The Miniconference continues to grow

The Language Centre’s fourth annual Miniconference took place on Thursday, 26 November 2015 for the second time in collaboration with Aalto University’s Language Centre. Like last year, the conference venue was the Otaniemi Design Factory, and its unique, adjustable facilities again inspired a high number of Language Centre staff to participate as both speakers and listeners.  

From the very beginning, the Miniconference has aimed to provide a low-threshold forum for colleagues to share their research results and ideas for developing teaching. In accordance with the philosophy of the Miniconference, inviting to the conference only employees of the organising language centres and, in line with the snowball sampling technique, colleagues at other language centres kept the threshold for giving a talk low. Thanks to the tradition already in place, the snowballs obviously flew far, and participants arrived from a number of institutions.

Collaboration with Aalto University has provided excellent opportunities for the “cross-pollination” of views and working methods. This time, nearly 100 people attended the conference on the research-based development of language learning and teaching.

International themes and visitors

The 2015 Miniconference effectively anticipated the expansion of the event. Several students participated in this year’s conference by introducing the thematic session organised by Tiina Laulajainen and Sinikka Karjalainen on the topic of Language learning through students’ eyes. Suvi Sistonen talked about her unfinished Master’s thesis on the future of using Swedish, whereas Linda Sivander described her own story as a language learner, from her school years to extramural language learning in England and Uganda. The third speaker at this session was the Italian exchange student Giulia Pernisi, who provided the perspective of a course assistant on language teaching.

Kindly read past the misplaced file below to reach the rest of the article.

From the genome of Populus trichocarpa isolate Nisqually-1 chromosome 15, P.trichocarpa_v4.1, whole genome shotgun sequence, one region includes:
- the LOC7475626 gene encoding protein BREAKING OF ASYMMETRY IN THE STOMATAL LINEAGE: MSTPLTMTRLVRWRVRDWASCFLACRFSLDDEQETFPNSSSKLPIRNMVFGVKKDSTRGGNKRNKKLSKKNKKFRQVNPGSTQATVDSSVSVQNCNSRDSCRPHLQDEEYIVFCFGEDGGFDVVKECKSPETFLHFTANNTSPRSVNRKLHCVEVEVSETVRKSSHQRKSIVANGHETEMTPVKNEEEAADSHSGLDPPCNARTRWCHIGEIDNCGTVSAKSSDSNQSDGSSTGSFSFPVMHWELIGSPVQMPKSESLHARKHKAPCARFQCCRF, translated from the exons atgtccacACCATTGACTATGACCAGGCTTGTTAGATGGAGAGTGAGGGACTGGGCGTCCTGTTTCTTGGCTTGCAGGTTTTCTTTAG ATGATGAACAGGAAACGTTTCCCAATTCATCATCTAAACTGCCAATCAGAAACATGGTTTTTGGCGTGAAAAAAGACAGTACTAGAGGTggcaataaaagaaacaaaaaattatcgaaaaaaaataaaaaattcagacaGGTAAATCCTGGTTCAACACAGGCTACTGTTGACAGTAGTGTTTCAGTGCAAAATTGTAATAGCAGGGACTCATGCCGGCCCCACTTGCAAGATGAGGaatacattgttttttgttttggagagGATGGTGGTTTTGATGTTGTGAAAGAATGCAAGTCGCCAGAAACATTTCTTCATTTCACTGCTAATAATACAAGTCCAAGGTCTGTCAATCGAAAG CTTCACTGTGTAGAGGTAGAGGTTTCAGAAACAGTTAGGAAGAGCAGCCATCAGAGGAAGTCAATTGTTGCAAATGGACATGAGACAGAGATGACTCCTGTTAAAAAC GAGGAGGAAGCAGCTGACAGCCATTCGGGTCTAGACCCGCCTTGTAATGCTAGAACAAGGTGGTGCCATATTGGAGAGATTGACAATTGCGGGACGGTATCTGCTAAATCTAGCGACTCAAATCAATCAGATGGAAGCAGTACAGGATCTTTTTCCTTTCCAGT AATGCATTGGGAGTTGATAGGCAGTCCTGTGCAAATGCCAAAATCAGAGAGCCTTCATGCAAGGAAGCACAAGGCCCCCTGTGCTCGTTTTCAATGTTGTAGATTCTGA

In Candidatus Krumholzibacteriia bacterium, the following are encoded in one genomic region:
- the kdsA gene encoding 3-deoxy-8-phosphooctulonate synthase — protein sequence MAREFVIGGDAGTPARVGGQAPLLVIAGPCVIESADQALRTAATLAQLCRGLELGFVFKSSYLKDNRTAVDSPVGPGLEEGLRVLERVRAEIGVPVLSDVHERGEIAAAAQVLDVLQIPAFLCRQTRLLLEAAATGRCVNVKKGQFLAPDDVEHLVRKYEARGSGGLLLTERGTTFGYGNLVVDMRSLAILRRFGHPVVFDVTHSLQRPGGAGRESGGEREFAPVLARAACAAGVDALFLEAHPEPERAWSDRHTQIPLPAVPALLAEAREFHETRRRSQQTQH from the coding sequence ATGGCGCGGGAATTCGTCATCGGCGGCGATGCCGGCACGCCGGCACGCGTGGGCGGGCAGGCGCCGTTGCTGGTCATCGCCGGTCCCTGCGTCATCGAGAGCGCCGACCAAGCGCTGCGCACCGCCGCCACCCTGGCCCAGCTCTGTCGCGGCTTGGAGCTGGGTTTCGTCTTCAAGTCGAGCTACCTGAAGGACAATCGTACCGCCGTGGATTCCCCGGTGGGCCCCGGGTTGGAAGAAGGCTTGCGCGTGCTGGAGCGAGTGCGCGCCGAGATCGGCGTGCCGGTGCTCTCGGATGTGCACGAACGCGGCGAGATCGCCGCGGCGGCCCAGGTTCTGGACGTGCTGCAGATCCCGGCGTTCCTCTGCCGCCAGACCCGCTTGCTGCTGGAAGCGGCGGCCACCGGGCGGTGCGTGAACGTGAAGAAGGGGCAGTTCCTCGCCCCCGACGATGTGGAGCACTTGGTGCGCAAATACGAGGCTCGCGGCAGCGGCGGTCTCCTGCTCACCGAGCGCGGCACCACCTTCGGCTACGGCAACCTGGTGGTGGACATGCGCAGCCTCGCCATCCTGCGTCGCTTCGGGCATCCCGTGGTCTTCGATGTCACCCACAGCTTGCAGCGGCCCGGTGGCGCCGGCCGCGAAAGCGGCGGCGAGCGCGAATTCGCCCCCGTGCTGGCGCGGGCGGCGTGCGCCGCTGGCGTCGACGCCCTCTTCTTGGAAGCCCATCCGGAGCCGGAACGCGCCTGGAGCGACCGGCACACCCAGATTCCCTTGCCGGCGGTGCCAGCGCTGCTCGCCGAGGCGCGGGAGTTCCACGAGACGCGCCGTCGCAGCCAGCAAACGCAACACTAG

Alena Hradilova, who visited the University of Helsinki’s Language Centre from Masaryk University in Brno in the Czech Republic, brought an additional international perspective. Her talk focused on the new matrix management structure of her university’s language centre and highlighted several areas in which the centre had emulated our Language Centre in developing its operations. One of these areas was the regular allocation of Thursday afternoons to joint development seminars in the annual calendar. The same practice also enabled the extensive participation of our staff in this conference.

The students who gave talks at the conference praised the event as both speakers and listeners. “The atmosphere was inspiring and I gained valuable experience of public speaking. I really appreciated the fact that students got to present their views,” Suvi noted. Linda also had good words to say about the Miniconference as a forum: “Particularly memorable was the dialogue I had with teachers − something I had not experienced before. Student views’ of language learning were taken into account in a different way, and I felt we really made a difference.”